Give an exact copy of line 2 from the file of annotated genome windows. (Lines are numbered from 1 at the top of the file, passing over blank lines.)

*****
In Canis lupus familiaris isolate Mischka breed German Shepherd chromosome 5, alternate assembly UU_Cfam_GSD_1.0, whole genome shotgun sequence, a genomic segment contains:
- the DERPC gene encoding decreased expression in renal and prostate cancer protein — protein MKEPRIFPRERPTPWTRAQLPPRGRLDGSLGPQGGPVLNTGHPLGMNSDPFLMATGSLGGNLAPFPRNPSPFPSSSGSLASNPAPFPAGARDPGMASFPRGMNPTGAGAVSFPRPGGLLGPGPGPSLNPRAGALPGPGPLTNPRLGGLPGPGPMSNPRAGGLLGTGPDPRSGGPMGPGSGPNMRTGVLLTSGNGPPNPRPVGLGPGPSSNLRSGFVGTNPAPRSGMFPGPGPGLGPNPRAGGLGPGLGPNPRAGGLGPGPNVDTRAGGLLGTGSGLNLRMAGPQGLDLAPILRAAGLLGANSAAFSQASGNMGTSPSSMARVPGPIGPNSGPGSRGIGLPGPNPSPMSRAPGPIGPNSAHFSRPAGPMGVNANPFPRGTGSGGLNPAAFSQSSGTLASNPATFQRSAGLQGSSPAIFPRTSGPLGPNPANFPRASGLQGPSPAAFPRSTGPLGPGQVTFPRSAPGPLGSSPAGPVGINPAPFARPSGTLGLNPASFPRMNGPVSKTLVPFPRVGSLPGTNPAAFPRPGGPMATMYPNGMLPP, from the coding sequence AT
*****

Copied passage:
- the DERPC gene encoding decreased expression in renal and prostate cancer protein — protein MKEPRIFPRERPTPWTRAQLPPRGRLDGSLGPQGGPVLNTGHPLGMNSDPFLMATGSLGGNLAPFPRNPSPFPSSSGSLASNPAPFPAGARDPGMASFPRGMNPTGAGAVSFPRPGGLLGPGPGPSLNPRAGALPGPGPLTNPRLGGLPGPGPMSNPRAGGLLGTGPDPRSGGPMGPGSGPNMRTGVLLTSGNGPPNPRPVGLGPGPSSNLRSGFVGTNPAPRSGMFPGPGPGLGPNPRAGGLGPGLGPNPRAGGLGPGPNVDTRAGGLLGTGSGLNLRMAGPQGLDLAPILRAAGLLGANSAAFSQASGNMGTSPSSMARVPGPIGPNSGPGSRGIGLPGPNPSPMSRAPGPIGPNSAHFSRPAGPMGVNANPFPRGTGSGGLNPAAFSQSSGTLASNPATFQRSAGLQGSSPAIFPRTSGPLGPNPANFPRASGLQGPSPAAFPRSTGPLGPGQVTFPRSAPGPLGSSPAGPVGINPAPFARPSGTLGLNPASFPRMNGPVSKTLVPFPRVGSLPGTNPAAFPRPGGPMATMYPNGMLPP, from the coding sequence AT